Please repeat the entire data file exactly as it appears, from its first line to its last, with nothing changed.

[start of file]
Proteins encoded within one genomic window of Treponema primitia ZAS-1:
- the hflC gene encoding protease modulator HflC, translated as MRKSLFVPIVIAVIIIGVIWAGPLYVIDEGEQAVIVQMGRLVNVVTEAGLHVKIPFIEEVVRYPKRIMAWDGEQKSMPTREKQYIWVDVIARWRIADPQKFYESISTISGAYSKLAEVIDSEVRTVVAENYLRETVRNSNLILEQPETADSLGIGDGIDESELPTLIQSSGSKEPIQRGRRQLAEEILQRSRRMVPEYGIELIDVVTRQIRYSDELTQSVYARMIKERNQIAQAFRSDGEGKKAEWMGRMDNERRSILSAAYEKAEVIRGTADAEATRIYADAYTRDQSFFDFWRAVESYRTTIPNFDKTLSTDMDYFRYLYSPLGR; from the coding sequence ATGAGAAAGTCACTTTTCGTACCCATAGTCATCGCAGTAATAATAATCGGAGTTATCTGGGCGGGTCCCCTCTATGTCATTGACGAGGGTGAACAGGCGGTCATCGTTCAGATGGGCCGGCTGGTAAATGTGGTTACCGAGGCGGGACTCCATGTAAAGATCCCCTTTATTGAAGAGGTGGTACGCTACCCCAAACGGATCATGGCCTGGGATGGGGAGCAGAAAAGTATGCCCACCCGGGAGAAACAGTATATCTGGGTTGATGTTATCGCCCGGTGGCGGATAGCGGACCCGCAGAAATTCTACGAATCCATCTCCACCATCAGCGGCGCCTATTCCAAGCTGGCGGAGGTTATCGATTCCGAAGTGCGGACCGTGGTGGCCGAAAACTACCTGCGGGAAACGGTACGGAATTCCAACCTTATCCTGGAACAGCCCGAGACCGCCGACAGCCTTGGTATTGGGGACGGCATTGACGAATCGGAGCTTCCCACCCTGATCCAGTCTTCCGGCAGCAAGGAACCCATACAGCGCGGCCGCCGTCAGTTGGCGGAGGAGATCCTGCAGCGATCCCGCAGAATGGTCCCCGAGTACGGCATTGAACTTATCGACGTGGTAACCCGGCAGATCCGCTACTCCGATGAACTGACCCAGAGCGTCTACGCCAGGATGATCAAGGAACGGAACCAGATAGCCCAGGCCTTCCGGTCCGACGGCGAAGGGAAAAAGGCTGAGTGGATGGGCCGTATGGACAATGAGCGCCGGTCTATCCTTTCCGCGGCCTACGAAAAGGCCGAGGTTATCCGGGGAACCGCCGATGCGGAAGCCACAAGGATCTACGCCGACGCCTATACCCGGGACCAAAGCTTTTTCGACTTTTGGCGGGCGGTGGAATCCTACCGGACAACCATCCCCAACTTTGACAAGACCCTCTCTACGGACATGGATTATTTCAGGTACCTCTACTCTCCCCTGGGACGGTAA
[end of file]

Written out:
Proteins encoded within one genomic window of Treponema primitia ZAS-1:
- the hflC gene encoding protease modulator HflC, translated as MRKSLFVPIVIAVIIIGVIWAGPLYVIDEGEQAVIVQMGRLVNVVTEAGLHVKIPFIEEVVRYPKRIMAWDGEQKSMPTREKQYIWVDVIARWRIADPQKFYESISTISGAYSKLAEVIDSEVRTVVAENYLRETVRNSNLILEQPETADSLGIGDGIDESELPTLIQSSGSKEPIQRGRRQLAEEILQRSRRMVPEYGIELIDVVTRQIRYSDELTQSVYARMIKERNQIAQAFRSDGEGKKAEWMGRMDNERRSILSAAYEKAEVIRGTADAEATRIYADAYTRDQSFFDFWRAVESYRTTIPNFDKTLSTDMDYFRYLYSPLGR; from the coding sequence ATGAGAAAGTCACTTTTCGTACCCATAGTCATCGCAGTAATAATAATCGGAGTTATCTGGGCGGGTCCCCTCTATGTCATTGACGAGGGTGAACAGGCGGTCATCGTTCAGATGGGCCGGCTGGTAAATGTGGTTACCGAGGCGGGACTCCATGTAAAGATCCCCTTTATTGAAGAGGTGGTACGCTACCCCAAACGGATCATGGCCTGGGATGGGGAGCAGAAAAGTATGCCCACCCGGGAGAAACAGTATATCTGGGTTGATGTTATCGCCCGGTGGCGGATAGCGGACCCGCAGAAATTCTACGAATCCATCTCCACCATCAGCGGCGCCTATTCCAAGCTGGCGGAGGTTATCGATTCCGAAGTGCGGACCGTGGTGGCCGAAAACTACCTGCGGGAAACGGTACGGAATTCCAACCTTATCCTGGAACAGCCCGAGACCGCCGACAGCCTTGGTATTGGGGACGGCATTGACGAATCGGAGCTTCCCACCCTGATCCAGTCTTCCGGCAGCAAGGAACCCATACAGCGCGGCCGCCGTCAGTTGGCGGAGGAGATCCTGCAGCGATCCCGCAGAATGGTCCCCGAGTACGGCATTGAACTTATCGACGTGGTAACCCGGCAGATCCGCTACTCCGATGAACTGACCCAGAGCGTCTACGCCAGGATGATCAAGGAACGGAACCAGATAGCCCAGGCCTTCCGGTCCGACGGCGAAGGGAAAAAGGCTGAGTGGATGGGCCGTATGGACAATGAGCGCCGGTCTATCCTTTCCGCGGCCTACGAAAAGGCCGAGGTTATCCGGGGAACCGCCGATGCGGAAGCCACAAGGATCTACGCCGACGCCTATACCCGGGACCAAAGCTTTTTCGACTTTTGGCGGGCGGTGGAATCCTACCGGACAACCATCCCCAACTTTGACAAGACCCTCTCTACGGACATGGATTATTTCAGGTACCTCTACTCTCCCCTGGGACGGTAA